Documentary explores the hunger/obesity paradox—a question at the heart of Second Harvest’s evolving mission
In 1968, with 10 million Americans suffering from hunger, CBS News aired Hunger in America, a documentary that exposed the severity of the problem and led to national mobilization. School food programs and food stamps resulted, and hunger took a significant plunge by the late 1970s.
“Hunger was virtually eliminated in America,” says Willy Elliott-McCrea, CEO of Second Harvest Food Bank (SHFB). This proved that ending hunger was a matter of choice, he says.
But that positive trend didn’t last. Today, nearly 50 million Americans, including a fourth of all children, don’t know where their next meal is coming from.
A new documentary titled A Place at the Table claims that, as a country, “we can do it again.”
“The fact that hunger is as bad as it is in America today is also a choice in priority,” agrees Elliott-McCrea.
The crux of this challenge is that hunger has a different face—or, more specifically, a different waistline—than it did 45 years ago. When SHFB set up shop in Santa Cruz County in 1972, the task was getting starving children enough calories. Now, explains journalist Raj Patel in A Place at the Table, “The reason people are going hungry is not because of a shortage of food, it’s because of poverty.”
In the last 30 years, the cost of fresh produce has increased 60 percent, while, in the same period, tax subsidies for corn and soy have led to the cost of processed foods decreasing 60 percent, according to the SHFB. Empty calories in unhealthy foods are in bounteous supply, and are more accessible and affordable for those struggling to make ends meet.
This has presented the United States with a confusing reality: rising hunger and rising obesity among the same populations. But high rates of obesity do not contradict the also pressing problem of hunger; rather, they are “two sides of the same coin,” says Elliott-McCrea.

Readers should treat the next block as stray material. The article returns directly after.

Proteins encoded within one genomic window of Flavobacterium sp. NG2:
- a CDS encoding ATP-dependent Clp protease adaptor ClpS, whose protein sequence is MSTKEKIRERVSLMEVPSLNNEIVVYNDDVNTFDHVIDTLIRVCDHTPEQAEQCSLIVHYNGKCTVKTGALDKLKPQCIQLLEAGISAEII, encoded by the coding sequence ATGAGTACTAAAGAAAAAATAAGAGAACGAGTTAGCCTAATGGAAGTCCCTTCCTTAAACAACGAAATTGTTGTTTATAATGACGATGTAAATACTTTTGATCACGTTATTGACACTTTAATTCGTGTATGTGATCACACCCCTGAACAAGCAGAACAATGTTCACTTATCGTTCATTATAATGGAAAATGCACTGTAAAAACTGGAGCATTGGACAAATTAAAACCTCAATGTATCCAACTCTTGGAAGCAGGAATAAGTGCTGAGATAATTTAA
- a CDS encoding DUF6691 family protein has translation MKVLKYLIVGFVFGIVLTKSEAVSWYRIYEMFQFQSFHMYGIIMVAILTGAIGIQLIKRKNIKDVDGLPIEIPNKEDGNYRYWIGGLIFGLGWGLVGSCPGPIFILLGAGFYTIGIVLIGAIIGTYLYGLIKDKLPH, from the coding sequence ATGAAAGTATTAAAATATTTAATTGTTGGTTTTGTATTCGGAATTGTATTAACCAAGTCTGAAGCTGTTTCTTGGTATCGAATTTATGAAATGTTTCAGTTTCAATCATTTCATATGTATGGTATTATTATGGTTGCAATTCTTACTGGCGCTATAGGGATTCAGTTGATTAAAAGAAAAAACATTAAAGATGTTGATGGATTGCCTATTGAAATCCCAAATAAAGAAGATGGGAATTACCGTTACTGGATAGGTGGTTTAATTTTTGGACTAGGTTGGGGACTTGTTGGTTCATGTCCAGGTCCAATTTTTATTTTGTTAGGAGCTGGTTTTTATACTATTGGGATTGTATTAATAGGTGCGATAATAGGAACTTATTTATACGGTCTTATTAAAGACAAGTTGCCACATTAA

In Santa Cruz County, 24.4 percent of children are hungry, according to the nonprofit Feeding America, and one in four low-income children ages 5 to 19 are obese, says the Santa Cruz County Community Assessment Project.
“If you don’t have a lot of money and you have to stretch your dollars, you will buy inexpensive food, which is high in calories, high in carbs,” Elliott-McCrea explains. “This actually makes you hungrier. In the short term it creates hunger because you can’t control your blood sugar levels. You eat a cookie, chips, or [drink] a Coke, and you’re hungrier than ever two hours later because your blood sugar spikes and then it crashes.” This creates long-term hunger, he adds, by fueling a cycle of being overfed and yet malnourished. Add in resulting health complications (such as rampant diabetes) and medical costs, and the cycle of poverty and poor nutrition continues.
This has made combating hunger an increasing challenge: in addition to shifting its mission from providing emergency food assistance to “nutrition banking” (through programs like Passion for Produce, in which they empower low-income families to eat healthier), SHFB has to battle the widespread notion that increasing obesity means hunger isn’t an issue.
Called “the central paradox of hunger and obesity,” this complexity is underscored in A Place at the Table, which comes from the same team that brought us Food, Inc., and includes input from the likes of actor Jeff Bridges, Top Chef’s Tom Colicchio, and various experts. The Homeless Garden Project, along with SHFB, organized the local screening, which takes place at 7 p.m. on Wednesday, May 15 at the Del Mar Theatre.
Whether the documentary can do for the problem what Hunger in America accomplished nearly half a century ago remains to be seen, but Elliott-McCrea believes its focus on the root causes is a good place to start.
A Place at the Table plays at 7 p.m. on Wednesday, May 15 at the Del Mar Theatre. General admission $10.50. Learn more about the film at magpictures.com/aplaceatthetable.